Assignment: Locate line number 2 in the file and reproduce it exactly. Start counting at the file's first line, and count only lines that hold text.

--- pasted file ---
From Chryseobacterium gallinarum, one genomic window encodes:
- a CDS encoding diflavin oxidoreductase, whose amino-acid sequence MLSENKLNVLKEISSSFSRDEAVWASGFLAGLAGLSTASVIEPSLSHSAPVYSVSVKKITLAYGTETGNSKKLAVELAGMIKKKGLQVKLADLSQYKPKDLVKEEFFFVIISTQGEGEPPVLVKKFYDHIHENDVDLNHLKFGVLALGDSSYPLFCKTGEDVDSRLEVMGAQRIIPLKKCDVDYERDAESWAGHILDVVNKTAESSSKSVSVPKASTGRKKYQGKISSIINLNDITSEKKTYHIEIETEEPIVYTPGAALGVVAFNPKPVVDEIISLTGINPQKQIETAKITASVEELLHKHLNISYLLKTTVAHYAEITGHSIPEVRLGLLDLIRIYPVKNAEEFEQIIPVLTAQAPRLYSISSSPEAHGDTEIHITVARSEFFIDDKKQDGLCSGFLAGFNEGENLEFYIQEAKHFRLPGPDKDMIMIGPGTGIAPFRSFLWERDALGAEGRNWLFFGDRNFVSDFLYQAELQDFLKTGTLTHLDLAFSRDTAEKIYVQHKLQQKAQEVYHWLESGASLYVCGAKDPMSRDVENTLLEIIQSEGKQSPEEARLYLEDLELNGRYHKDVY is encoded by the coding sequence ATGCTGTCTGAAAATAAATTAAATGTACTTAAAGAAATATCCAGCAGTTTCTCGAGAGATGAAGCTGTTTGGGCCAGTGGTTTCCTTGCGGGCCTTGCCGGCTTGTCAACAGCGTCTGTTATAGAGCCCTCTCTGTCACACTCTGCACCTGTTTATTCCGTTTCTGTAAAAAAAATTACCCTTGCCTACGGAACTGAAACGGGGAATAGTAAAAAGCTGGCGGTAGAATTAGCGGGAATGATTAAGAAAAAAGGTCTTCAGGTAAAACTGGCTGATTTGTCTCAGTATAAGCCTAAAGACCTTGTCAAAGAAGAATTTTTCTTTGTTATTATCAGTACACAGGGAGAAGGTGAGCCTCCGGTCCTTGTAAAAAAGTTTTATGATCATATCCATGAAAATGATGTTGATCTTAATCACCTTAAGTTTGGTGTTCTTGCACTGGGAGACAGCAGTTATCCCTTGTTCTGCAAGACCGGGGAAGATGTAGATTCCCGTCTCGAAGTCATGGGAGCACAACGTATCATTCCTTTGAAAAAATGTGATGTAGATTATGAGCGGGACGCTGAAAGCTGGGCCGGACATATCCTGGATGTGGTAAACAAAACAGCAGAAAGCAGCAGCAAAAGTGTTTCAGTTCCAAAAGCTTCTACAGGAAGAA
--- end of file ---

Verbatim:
- a CDS encoding diflavin oxidoreductase, whose amino-acid sequence MLSENKLNVLKEISSSFSRDEAVWASGFLAGLAGLSTASVIEPSLSHSAPVYSVSVKKITLAYGTETGNSKKLAVELAGMIKKKGLQVKLADLSQYKPKDLVKEEFFFVIISTQGEGEPPVLVKKFYDHIHENDVDLNHLKFGVLALGDSSYPLFCKTGEDVDSRLEVMGAQRIIPLKKCDVDYERDAESWAGHILDVVNKTAESSSKSVSVPKASTGRKKYQGKISSIINLNDITSEKKTYHIEIETEEPIVYTPGAALGVVAFNPKPVVDEIISLTGINPQKQIETAKITASVEELLHKHLNISYLLKTTVAHYAEITGHSIPEVRLGLLDLIRIYPVKNAEEFEQIIPVLTAQAPRLYSISSSPEAHGDTEIHITVARSEFFIDDKKQDGLCSGFLAGFNEGENLEFYIQEAKHFRLPGPDKDMIMIGPGTGIAPFRSFLWERDALGAEGRNWLFFGDRNFVSDFLYQAELQDFLKTGTLTHLDLAFSRDTAEKIYVQHKLQQKAQEVYHWLESGASLYVCGAKDPMSRDVENTLLEIIQSEGKQSPEEARLYLEDLELNGRYHKDVY is encoded by the coding sequence ATGCTGTCTGAAAATAAATTAAATGTACTTAAAGAAATATCCAGCAGTTTCTCGAGAGATGAAGCTGTTTGGGCCAGTGGTTTCCTTGCGGGCCTTGCCGGCTTGTCAACAGCGTCTGTTATAGAGCCCTCTCTGTCACACTCTGCACCTGTTTATTCCGTTTCTGTAAAAAAAATTACCCTTGCCTACGGAACTGAAACGGGGAATAGTAAAAAGCTGGCGGTAGAATTAGCGGGAATGATTAAGAAAAAAGGTCTTCAGGTAAAACTGGCTGATTTGTCTCAGTATAAGCCTAAAGACCTTGTCAAAGAAGAATTTTTCTTTGTTATTATCAGTACACAGGGAGAAGGTGAGCCTCCGGTCCTTGTAAAAAAGTTTTATGATCATATCCATGAAAATGATGTTGATCTTAATCACCTTAAGTTTGGTGTTCTTGCACTGGGAGACAGCAGTTATCCCTTGTTCTGCAAGACCGGGGAAGATGTAGATTCCCGTCTCGAAGTCATGGGAGCACAACGTATCATTCCTTTGAAAAAATGTGATGTAGATTATGAGCGGGACGCTGAAAGCTGGGCCGGACATATCCTGGATGTGGTAAACAAAACAGCAGAAAGCAGCAGCAAAAGTGTTTCAGTTCCAAAAGCTTCTACAGGAAGAA